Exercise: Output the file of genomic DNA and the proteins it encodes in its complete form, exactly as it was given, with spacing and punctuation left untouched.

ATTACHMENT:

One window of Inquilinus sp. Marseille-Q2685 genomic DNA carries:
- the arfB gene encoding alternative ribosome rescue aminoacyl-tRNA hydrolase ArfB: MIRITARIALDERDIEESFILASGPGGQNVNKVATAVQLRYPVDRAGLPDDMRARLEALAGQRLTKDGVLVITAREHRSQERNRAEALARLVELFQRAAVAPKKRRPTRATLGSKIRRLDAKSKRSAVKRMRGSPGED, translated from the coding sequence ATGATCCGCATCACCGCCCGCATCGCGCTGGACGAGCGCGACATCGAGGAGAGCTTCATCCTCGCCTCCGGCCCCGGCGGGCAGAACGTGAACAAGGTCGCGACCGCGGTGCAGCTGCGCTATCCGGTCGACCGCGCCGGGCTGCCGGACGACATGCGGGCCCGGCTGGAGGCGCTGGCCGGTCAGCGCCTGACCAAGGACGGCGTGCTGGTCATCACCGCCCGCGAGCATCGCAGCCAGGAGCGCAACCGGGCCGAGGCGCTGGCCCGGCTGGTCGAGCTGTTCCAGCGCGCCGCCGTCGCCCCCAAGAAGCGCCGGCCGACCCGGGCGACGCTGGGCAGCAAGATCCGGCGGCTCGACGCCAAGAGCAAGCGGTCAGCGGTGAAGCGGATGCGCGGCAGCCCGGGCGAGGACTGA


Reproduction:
One window of Inquilinus sp. Marseille-Q2685 genomic DNA carries:
- the arfB gene encoding alternative ribosome rescue aminoacyl-tRNA hydrolase ArfB: MIRITARIALDERDIEESFILASGPGGQNVNKVATAVQLRYPVDRAGLPDDMRARLEALAGQRLTKDGVLVITAREHRSQERNRAEALARLVELFQRAAVAPKKRRPTRATLGSKIRRLDAKSKRSAVKRMRGSPGED, translated from the coding sequence ATGATCCGCATCACCGCCCGCATCGCGCTGGACGAGCGCGACATCGAGGAGAGCTTCATCCTCGCCTCCGGCCCCGGCGGGCAGAACGTGAACAAGGTCGCGACCGCGGTGCAGCTGCGCTATCCGGTCGACCGCGCCGGGCTGCCGGACGACATGCGGGCCCGGCTGGAGGCGCTGGCCGGTCAGCGCCTGACCAAGGACGGCGTGCTGGTCATCACCGCCCGCGAGCATCGCAGCCAGGAGCGCAACCGGGCCGAGGCGCTGGCCCGGCTGGTCGAGCTGTTCCAGCGCGCCGCCGTCGCCCCCAAGAAGCGCCGGCCGACCCGGGCGACGCTGGGCAGCAAGATCCGGCGGCTCGACGCCAAGAGCAAGCGGTCAGCGGTGAAGCGGATGCGCGGCAGCCCGGGCGAGGACTGA